The Wardill family picture of
The Family Gathering 1838
This is a picture from a daguerreotype of the painting of the Wardill family on the home page. After it was painted Michael, who was both a painter and early photographer, took a number of daguerreotypes and gave one to each member of the family. Only recently has the existence of the original been known to exist by some family members. However the importance of the picture in the family history was appreciated and one family member had a reproduction painted as he thought it was. This is depicted below
The Wardill family picture above has been beautifully reproduced in colour by an artist employed by Peter Jackson Wardill DL, MRCS of Kimpton, Herts (1994) from a photograph of a painting (the original being lost), painted about 1838 by Michael Wardill (1811-1880).
The picture shows the family assembled round the table at 161 (later 10) King Street, Bridlington listening to Jonathan Wardill reading a letter he had received from his brother John, the "black sheep" of the family, who had literally run away to Canada in 1832. The letter is still in existence.
When John left for Canada he was not only a drunkard who had got an under-aged girl "into trouble". But what was worse, as far as the early nineteenth century Wardill family were concerned, he was a complete "rebel" to use his own words in matters of religion.
The letter written from Montreal, to his religious brother Jonathan it is long and verbose and reads rather like a sermon. It tells of his conversion to both religion and teetotalism. The two things which appear to have brought this about this great change in his life were his regular correspondence with his devout elder brother Jonathan, and the influence of the local Montreal Methodists.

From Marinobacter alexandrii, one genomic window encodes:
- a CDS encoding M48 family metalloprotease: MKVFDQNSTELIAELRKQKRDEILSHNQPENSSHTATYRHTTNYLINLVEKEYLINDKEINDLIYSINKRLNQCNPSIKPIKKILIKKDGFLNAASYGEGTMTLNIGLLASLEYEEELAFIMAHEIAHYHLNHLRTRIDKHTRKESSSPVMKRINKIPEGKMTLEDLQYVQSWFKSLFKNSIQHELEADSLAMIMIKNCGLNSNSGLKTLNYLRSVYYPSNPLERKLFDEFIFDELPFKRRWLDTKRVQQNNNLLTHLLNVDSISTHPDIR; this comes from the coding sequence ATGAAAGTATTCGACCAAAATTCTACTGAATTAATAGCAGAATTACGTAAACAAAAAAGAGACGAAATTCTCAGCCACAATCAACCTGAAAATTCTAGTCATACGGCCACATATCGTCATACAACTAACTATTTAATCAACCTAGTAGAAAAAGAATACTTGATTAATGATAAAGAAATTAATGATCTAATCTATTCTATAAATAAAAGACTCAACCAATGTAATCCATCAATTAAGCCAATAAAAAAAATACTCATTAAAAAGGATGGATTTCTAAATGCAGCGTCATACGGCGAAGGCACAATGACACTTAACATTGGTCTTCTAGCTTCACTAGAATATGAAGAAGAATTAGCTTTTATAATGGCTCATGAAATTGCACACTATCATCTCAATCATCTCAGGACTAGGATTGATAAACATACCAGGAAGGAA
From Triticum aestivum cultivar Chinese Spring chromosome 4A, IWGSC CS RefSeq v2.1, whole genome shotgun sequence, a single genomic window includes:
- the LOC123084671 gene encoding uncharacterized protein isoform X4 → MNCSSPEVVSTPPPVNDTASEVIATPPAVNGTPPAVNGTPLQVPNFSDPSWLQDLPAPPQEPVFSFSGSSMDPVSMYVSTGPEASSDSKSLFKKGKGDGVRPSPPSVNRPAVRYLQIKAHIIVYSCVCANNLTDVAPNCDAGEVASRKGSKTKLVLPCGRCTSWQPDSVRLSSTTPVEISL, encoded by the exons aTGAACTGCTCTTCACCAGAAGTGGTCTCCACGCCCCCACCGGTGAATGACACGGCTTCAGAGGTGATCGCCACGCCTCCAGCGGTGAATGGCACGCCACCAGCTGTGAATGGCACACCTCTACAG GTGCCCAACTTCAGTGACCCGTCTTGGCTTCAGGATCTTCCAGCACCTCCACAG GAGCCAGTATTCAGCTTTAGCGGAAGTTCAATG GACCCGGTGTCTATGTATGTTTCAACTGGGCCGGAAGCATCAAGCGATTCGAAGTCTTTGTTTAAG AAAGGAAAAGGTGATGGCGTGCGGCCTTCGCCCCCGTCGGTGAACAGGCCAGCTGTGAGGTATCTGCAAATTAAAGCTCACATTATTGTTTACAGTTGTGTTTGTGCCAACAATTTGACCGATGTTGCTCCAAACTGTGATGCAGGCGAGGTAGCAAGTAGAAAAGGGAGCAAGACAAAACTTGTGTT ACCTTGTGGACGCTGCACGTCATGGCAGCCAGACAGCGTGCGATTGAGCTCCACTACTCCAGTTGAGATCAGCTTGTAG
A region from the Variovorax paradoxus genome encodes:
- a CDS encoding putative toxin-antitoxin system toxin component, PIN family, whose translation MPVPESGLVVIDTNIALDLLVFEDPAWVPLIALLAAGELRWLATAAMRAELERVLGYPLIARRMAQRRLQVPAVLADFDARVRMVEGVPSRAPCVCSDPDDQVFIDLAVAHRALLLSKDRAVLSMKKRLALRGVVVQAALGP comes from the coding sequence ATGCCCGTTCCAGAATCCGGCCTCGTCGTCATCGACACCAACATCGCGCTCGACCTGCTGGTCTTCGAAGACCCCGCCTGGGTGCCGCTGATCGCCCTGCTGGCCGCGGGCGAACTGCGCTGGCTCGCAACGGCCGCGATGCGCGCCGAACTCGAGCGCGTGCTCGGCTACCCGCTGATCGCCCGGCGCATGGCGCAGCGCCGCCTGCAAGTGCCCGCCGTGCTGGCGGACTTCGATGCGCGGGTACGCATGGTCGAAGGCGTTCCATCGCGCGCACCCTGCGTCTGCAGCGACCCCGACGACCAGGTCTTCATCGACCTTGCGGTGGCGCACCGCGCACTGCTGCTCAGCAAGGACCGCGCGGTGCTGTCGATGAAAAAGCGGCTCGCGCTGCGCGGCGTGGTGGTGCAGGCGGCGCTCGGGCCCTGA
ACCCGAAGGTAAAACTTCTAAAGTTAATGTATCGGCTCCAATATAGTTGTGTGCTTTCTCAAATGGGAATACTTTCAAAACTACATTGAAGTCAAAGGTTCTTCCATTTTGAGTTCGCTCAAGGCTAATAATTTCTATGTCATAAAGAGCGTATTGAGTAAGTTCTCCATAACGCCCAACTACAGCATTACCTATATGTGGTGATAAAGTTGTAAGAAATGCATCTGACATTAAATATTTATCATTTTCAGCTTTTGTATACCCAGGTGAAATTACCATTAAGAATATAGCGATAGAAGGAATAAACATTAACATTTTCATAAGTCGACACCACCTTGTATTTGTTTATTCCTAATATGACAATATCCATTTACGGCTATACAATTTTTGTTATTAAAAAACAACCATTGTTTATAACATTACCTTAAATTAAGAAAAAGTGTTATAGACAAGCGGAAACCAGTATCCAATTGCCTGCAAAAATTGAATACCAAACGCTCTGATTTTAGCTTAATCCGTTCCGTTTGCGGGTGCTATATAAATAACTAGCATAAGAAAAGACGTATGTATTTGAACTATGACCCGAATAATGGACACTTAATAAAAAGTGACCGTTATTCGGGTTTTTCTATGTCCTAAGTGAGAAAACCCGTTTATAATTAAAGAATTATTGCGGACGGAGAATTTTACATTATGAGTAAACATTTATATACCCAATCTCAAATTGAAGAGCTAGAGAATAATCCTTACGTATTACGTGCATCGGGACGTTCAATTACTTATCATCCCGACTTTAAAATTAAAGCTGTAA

The important letter containing the news of John's dramatic conversion, which Jonthan is shown reading in the picture, was sent to Bridlington. But two of the brothers lived elsewhere, James at Leeds and Joseph in London, consequently John sent them letters separately which they took with them to the family reunion and are shown holding them in the picture
The figures in the painting are probably as follows:
James. Standing facing leaning against the mantelpiece and holding his letter received from John.
William. Behind his mothers chair
Mrs. Elizabeth Wardill. The mother of them all, seated at the head of the table holding her spectacles.
Elizabeth junior and Ann. Knitting and sewing.
Dowsland and Joseph. Seated at the foot of the table. Joseph holding his letter from John.
Michael. The artist and painter of the picture, standing facing between Dowsland and Joseph.
Jonathan. Sitting on a chair in the foreground, cross-legged reading the important letter with the details of John's conversion.
James joined John in Montreal in about 1840. They went into business together in the building trade and judging by John's letter to Dowsland in 1846 the announcement of their partnership seems to have been important enough to appear in a local paper. He says: "You say that you see in the papers of me and Jim being partners, it is right and so far nothing has appeared to cause any difference between us, we know something about each others temper and therefore are careful to guard against anything that would cause any difference"
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